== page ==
4 Stages of RSD
Another way doctors look at RSD is through putting the symptoms into four stages. These stages refer to what happens to an RSD
patient and at what point. Today, doctors mainly use these stages as a way of diagnosing patients. Using these stages can put people
into a box, much in the same way that people who have RSD are put into a box by some doctor's definition of what RSD is. When you
read this article, then, take it as one more step to understanding your RSD, not as a complete picture to RSD itself.
Stage One: The Acute Stage
Lasts from one to six months
In this first stage, pain which wasn't there before or was at least was intermittent, now becomes constant. Symptoms of this
stage include warmth, sensitivity to touch, stiffness in joints, increased hair or nail growth, and limited mobility. Patients
describe a burning pain but the affected limb may actually feel cool to the touch. Some changes in the bones may be apparent on
X-Ray(for a complete discussion on the positives and negatives of using X-Rays and other diagnostic tools discussed, see the
end of this article).
Stage Two: The Dystrophic Stage
Lasts from two to six months
Pain is still constant, but now any pain that the sufferer is feeling can be increased by any type of rubbing against the
skin(such as the wind blowing or a person touching the affected area). Pain from noises and vibrations may begin. There is
also discoloration, cooling, and mottling of the affected area. In terms of what happens to the rest of the body, nails can
become brittle and ridged. There is also an increase in hair growth. X-Rays may show osteoporosis as well. In this stage, the
RSD also starts to affect the mind. The sufferer may start to have short-term memory problems. They may also have an
inability to concentrate, and often can't find the right words. Another problem patients may experience is repetitive speech.
Thermograms, bone scans, and x-rays are used at this stage to determine if a person has RSD.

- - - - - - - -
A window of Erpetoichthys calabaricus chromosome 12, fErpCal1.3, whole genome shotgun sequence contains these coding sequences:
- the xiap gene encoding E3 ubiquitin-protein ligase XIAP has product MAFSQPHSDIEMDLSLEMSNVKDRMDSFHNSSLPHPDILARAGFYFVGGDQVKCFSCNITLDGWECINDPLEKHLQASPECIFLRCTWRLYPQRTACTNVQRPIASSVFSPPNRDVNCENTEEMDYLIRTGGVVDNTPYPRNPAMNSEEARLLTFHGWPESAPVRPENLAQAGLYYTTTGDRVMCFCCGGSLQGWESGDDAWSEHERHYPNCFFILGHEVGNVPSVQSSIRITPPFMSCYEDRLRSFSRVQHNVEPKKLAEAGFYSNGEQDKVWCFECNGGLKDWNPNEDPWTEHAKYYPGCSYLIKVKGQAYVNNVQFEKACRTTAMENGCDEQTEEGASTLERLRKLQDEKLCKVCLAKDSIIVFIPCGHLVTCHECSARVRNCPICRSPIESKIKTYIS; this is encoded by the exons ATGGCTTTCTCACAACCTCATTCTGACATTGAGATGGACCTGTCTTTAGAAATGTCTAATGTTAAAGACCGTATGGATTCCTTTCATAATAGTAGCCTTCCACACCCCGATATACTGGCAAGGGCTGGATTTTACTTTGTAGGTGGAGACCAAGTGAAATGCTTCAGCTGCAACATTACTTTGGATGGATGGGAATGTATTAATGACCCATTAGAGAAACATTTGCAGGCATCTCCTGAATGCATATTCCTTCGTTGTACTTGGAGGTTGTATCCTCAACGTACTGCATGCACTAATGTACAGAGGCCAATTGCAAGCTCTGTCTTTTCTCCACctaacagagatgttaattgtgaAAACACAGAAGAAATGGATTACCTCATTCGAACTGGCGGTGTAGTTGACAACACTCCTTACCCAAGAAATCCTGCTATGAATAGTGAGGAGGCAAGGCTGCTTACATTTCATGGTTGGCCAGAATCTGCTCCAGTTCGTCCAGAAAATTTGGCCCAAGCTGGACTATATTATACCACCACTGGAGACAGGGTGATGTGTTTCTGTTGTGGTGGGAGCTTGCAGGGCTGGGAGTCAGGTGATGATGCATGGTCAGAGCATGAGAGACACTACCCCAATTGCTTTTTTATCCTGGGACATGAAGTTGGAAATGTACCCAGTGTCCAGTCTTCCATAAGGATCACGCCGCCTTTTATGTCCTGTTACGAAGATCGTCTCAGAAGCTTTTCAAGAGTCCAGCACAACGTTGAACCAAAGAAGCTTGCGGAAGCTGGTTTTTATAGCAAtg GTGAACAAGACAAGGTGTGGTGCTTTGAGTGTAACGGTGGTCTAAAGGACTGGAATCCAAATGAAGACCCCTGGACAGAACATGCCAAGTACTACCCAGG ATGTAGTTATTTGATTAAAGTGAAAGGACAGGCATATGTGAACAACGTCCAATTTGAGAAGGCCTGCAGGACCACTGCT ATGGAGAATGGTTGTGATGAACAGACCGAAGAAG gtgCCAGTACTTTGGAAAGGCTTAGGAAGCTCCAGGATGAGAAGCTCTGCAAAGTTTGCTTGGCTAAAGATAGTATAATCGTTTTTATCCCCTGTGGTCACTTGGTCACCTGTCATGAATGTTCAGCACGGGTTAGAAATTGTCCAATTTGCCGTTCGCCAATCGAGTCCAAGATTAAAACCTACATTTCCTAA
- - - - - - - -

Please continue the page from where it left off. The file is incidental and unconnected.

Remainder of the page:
Stage Three: The Atrophic Stage
Lasts for an unlimited amount of time
This is the stage that can confuse a lot of patients because the pain can increase or decrease. What needs to be remembered,
however, is that the pain is still constant. The limb may become smaller (contract) and there is also a decreased amount of
movement in the joints. Pain may also move to other parts of the body. Skin will begin to increase and will often look thin and
shiny. The skin may also feel cool to the touch. Irreversible skin damage occurs at this stage and x-rays will show a decrease in
minerals in the bones and an increase in osteoporosis. The disease has also progressed in that the pain signals are no longer
coming from the original RSD site, rather the brain itself. Because of this, blocks which target only the affected area will no
Lasts for an unlimited amount of time
In the fourth stage, many forms of treatment will not work, as the RSD has become resistant to it. This is also the stage
where internal organs may be affected by the RSD. Thankfully, most people never reach this stage. Treatment at this stage can
include using an SCS or TENS unit. It is highly recommended by this site, however, that you discuss all your options with your
doctor. Again, most people do not get to this stage.
Problems With Stages
As said in the above introduction to this article, most doctors simply use these stages as a guideline for diagnosing RSD.
There are many problems with the stage system, which include:
- Most of the time patients will have symptoms from multiple stages, making diagnosing which stage a patient is in very
hard for a doctor. There is not much to be written about the first two stages. This is because these stages are so short.
and, few patients are diagnosed within the first few months.
- Each patient is different, and may not develop all of the symptoms that are in a select stage.
- Not all doctors insist on the existence of a fourth stage.
A note on using x-rays, bone-scans, and thermograms to diagnose RSD. While these test may show the existence of RSD, they may
also show the existence of different disease entirely, a doctor, therefore, needs to have knowledge of RSD in order to make a
I hope that this article has helped you get a better understanding of what RSD is and what it does to a person. Hopefully, you
can use this article to work with your doctor on ways to better treat your RSD. If you want to know some ways that RSD is
medically treated, please check our "Medical Treatments" article. Also, after you have read all of this information, you may be
worried about how to find a doctor or what questions to ask him/her. By reading our "Dealing With Doctors" article, you may have
a better understanding of how to do this. I hope that by reading these articles you will get a better understanding of your RSD,
and thus be better able to fight with us in concurring this horrible disease.